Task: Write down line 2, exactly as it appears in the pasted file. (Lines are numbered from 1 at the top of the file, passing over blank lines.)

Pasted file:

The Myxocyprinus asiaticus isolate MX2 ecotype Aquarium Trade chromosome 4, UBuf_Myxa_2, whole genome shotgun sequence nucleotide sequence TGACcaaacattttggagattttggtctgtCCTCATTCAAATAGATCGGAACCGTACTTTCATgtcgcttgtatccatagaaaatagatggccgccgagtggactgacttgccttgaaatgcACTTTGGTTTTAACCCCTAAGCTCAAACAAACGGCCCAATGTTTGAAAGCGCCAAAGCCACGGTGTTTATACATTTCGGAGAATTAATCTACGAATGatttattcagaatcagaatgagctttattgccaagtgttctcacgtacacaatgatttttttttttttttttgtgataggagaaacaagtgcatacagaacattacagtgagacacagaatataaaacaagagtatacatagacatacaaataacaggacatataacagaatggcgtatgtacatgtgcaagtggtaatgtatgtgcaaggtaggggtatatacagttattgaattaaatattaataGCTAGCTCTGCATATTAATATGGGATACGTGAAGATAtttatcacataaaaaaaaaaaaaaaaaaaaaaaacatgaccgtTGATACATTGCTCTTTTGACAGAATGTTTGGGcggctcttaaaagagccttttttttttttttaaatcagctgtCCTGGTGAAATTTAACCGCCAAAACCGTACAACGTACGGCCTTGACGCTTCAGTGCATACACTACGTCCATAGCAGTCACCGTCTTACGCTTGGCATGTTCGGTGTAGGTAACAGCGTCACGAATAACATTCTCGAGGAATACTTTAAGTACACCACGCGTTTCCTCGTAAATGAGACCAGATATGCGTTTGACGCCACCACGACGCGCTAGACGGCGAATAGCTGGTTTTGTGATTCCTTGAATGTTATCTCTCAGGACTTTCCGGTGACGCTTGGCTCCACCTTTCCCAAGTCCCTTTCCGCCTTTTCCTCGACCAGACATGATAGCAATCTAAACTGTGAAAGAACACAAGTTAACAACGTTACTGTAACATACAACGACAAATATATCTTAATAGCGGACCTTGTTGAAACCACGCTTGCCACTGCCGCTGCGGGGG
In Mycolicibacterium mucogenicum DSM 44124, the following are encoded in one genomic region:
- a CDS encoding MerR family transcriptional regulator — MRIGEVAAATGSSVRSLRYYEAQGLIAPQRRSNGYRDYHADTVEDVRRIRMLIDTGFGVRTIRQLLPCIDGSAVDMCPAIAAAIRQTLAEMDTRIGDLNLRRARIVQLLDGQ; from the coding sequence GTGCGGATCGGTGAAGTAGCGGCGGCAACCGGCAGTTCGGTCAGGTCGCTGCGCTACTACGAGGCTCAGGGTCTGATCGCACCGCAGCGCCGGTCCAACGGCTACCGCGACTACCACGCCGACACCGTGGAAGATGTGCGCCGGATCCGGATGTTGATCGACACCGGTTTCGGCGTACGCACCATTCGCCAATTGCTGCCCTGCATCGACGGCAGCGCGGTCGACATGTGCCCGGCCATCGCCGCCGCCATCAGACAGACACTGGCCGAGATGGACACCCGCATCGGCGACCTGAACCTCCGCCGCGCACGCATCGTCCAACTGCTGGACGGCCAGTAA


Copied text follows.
In Mycolicibacterium mucogenicum DSM 44124, the following are encoded in one genomic region: